The plan has encountered some opposition, however, so board members are proceding with caution, Mr. Williams said. One parents' group has called the use of the metal detectors "police tactics."
Houston officials are still pondering the use of the metal detectors and have obtained samples from manufacturers. "They would be used in much the same manner as the dogs," Mr. Burton said. "We'll just drop in suddenly and there we'll be." But, he added, this would be done ''only in places we have just cause, where we have reason to believe we have a heavy infusion of weapons in the school, where we'd had a shooting or some cuttings and we felt we had to do something to stop it."
Others, however, would draw the line at metal detectors. "It's a very difficult thing to do," said Mr. Boster of Columbus. "We have thought about it; we have instances of weapons. But we have not given any serious consideration to that [the metal detectors.]"
Administrators in the districts where dogs are used say they are very much aware of the legal issues that surround their use. (To date, lawyers say, there have been no cases involving the use of metal detectors in the schools.)
Those issues are complex, and the courts have, to a degree, ruled inconsistently, Mr. Gluckman said.
In Doe v. Renfrow, the U.S. Court of Appeals for the Seventh Circuit ruled that school officials, acting in loco parentis, may conduct searches using dogs if there is "reasonable cause" to believe that contraband will be found.
However, the court ruled against strip searches. "It does not require a constitutional scholar to conclude that a nude search of a 13-year-old child is an invasion of constitutional rights of some magnitude,'' the court noted. "More than that: it is a violation of any known principle of human decency."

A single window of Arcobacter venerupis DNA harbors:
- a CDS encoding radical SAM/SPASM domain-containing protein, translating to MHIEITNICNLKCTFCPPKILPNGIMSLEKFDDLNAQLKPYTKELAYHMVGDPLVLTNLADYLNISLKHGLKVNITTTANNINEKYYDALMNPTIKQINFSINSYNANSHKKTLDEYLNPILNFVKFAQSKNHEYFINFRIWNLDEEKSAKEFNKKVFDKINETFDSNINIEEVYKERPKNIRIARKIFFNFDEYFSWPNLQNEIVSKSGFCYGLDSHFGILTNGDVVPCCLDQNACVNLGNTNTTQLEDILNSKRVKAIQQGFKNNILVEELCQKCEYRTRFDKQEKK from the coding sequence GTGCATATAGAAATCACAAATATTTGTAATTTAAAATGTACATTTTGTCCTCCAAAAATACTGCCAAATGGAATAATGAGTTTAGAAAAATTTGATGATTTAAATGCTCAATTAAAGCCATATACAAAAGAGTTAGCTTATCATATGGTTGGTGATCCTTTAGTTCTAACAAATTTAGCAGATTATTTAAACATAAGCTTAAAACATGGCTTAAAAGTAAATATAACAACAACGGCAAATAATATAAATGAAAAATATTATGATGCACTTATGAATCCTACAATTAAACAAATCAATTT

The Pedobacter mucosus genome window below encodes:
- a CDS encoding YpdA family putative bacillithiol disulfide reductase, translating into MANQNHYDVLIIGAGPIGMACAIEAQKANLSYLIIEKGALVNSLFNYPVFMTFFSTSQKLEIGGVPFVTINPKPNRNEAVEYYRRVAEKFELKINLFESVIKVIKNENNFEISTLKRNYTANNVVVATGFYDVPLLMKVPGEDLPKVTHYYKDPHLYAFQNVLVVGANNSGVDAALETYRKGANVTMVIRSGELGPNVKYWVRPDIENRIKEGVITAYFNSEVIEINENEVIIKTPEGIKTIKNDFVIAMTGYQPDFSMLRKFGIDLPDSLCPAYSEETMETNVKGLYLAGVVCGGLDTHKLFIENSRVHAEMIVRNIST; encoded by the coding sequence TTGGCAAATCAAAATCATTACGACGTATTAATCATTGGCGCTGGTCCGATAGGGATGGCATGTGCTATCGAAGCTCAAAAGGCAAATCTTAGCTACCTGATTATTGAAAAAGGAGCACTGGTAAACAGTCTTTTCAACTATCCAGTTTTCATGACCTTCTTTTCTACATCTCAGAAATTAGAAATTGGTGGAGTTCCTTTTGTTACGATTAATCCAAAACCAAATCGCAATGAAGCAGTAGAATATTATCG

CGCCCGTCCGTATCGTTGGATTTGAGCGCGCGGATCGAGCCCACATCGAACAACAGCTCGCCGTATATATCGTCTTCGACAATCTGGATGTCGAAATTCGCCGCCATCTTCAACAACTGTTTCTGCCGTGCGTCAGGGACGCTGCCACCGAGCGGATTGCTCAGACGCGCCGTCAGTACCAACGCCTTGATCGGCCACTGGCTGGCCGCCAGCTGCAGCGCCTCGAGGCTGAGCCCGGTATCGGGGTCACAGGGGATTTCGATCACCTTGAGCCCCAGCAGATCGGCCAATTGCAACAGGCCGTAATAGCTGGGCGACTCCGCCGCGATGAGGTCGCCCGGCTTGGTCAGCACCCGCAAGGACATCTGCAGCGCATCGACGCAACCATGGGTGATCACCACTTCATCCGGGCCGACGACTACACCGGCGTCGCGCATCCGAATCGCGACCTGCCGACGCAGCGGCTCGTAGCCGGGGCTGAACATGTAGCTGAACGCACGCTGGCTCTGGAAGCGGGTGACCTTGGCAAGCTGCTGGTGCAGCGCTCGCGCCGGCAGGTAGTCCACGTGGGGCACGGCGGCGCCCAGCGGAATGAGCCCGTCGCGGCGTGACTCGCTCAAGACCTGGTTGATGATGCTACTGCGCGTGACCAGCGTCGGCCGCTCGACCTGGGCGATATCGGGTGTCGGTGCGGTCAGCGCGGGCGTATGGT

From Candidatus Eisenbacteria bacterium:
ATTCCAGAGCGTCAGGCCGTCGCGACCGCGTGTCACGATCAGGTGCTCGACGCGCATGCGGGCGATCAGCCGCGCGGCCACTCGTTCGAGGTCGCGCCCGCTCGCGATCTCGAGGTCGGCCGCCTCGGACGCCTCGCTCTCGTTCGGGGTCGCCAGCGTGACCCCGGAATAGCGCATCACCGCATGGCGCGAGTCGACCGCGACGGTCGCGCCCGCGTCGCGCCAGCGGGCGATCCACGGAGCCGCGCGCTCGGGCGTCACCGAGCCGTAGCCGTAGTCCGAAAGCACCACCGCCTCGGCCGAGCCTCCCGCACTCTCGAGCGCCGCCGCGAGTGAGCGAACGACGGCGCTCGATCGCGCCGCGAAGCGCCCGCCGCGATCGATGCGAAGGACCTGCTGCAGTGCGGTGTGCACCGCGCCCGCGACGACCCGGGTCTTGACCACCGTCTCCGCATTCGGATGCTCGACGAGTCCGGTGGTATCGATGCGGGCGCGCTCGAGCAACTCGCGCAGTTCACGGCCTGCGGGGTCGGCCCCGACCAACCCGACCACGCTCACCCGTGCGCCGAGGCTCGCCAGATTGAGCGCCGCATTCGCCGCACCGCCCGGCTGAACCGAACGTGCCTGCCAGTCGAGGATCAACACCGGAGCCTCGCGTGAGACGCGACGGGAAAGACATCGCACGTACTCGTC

In 1982, in the most recent case, Horton v. Goose Creek Independent School District, the U.S. Court of Appeals for the Fifth Circuit affirmed the principle that school officials may conduct locker searches using dogs, but cautioned against searching individual students without ''probable cause."
"Generally, what's beginning to develop is a sort of hierarchy in which the courts are beginning to look at the degree of intrusiveness of the search," said Mr. Gluckman of the nassp
"The more intrusive it is into a person's privacy and dignity," he added, "the more they need on the other side of reasonable suspicion and danger to the school. You're beginning to use a sort of sliding scale. If you want to look at a kid's locker, the courts are not going to demand as much of the school as if they wanted to search a person."
The Horton case, however, was returned to the lower court for trial on another key issue: the reliability of drug-detecting dogs. Determining reliability--the number of times a dog indicates the presence of a substance it has been trained to recognize, compared to the number of times the substance is present--will not be an easy matter for the courts, according to Mr. Blumenthal.
U.S. customs agents have used dogs in drug searches for several years; legal questions surround school use.